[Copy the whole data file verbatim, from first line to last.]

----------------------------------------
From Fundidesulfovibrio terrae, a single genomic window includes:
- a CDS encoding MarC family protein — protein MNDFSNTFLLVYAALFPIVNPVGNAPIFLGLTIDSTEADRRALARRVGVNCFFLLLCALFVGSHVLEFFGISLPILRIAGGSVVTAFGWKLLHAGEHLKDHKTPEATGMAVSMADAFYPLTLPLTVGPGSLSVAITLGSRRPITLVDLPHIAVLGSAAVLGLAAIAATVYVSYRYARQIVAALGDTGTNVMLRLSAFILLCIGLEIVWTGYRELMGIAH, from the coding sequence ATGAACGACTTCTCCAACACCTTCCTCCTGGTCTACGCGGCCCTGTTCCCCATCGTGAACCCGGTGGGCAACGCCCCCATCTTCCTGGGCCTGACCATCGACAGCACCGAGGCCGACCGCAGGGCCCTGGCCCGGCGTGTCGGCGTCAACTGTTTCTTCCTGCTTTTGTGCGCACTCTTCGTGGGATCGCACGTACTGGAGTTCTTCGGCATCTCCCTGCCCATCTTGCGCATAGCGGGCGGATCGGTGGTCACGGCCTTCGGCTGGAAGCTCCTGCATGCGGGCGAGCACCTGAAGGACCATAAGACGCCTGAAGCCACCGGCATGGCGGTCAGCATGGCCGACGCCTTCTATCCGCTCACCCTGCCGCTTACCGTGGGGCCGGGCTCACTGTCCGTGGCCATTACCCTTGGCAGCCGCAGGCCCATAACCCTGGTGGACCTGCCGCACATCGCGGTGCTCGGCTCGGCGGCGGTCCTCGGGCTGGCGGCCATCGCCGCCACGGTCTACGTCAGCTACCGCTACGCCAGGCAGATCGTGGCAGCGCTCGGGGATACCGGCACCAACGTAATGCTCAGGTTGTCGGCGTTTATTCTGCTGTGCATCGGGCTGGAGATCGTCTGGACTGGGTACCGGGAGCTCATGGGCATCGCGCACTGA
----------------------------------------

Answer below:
From Fundidesulfovibrio terrae, a single genomic window includes:
- a CDS encoding MarC family protein — protein MNDFSNTFLLVYAALFPIVNPVGNAPIFLGLTIDSTEADRRALARRVGVNCFFLLLCALFVGSHVLEFFGISLPILRIAGGSVVTAFGWKLLHAGEHLKDHKTPEATGMAVSMADAFYPLTLPLTVGPGSLSVAITLGSRRPITLVDLPHIAVLGSAAVLGLAAIAATVYVSYRYARQIVAALGDTGTNVMLRLSAFILLCIGLEIVWTGYRELMGIAH, from the coding sequence ATGAACGACTTCTCCAACACCTTCCTCCTGGTCTACGCGGCCCTGTTCCCCATCGTGAACCCGGTGGGCAACGCCCCCATCTTCCTGGGCCTGACCATCGACAGCACCGAGGCCGACCGCAGGGCCCTGGCCCGGCGTGTCGGCGTCAACTGTTTCTTCCTGCTTTTGTGCGCACTCTTCGTGGGATCGCACGTACTGGAGTTCTTCGGCATCTCCCTGCCCATCTTGCGCATAGCGGGCGGATCGGTGGTCACGGCCTTCGGCTGGAAGCTCCTGCATGCGGGCGAGCACCTGAAGGACCATAAGACGCCTGAAGCCACCGGCATGGCGGTCAGCATGGCCGACGCCTTCTATCCGCTCACCCTGCCGCTTACCGTGGGGCCGGGCTCACTGTCCGTGGCCATTACCCTTGGCAGCCGCAGGCCCATAACCCTGGTGGACCTGCCGCACATCGCGGTGCTCGGCTCGGCGGCGGTCCTCGGGCTGGCGGCCATCGCCGCCACGGTCTACGTCAGCTACCGCTACGCCAGGCAGATCGTGGCAGCGCTCGGGGATACCGGCACCAACGTAATGCTCAGGTTGTCGGCGTTTATTCTGCTGTGCATCGGGCTGGAGATCGTCTGGACTGGGTACCGGGAGCTCATGGGCATCGCGCACTGA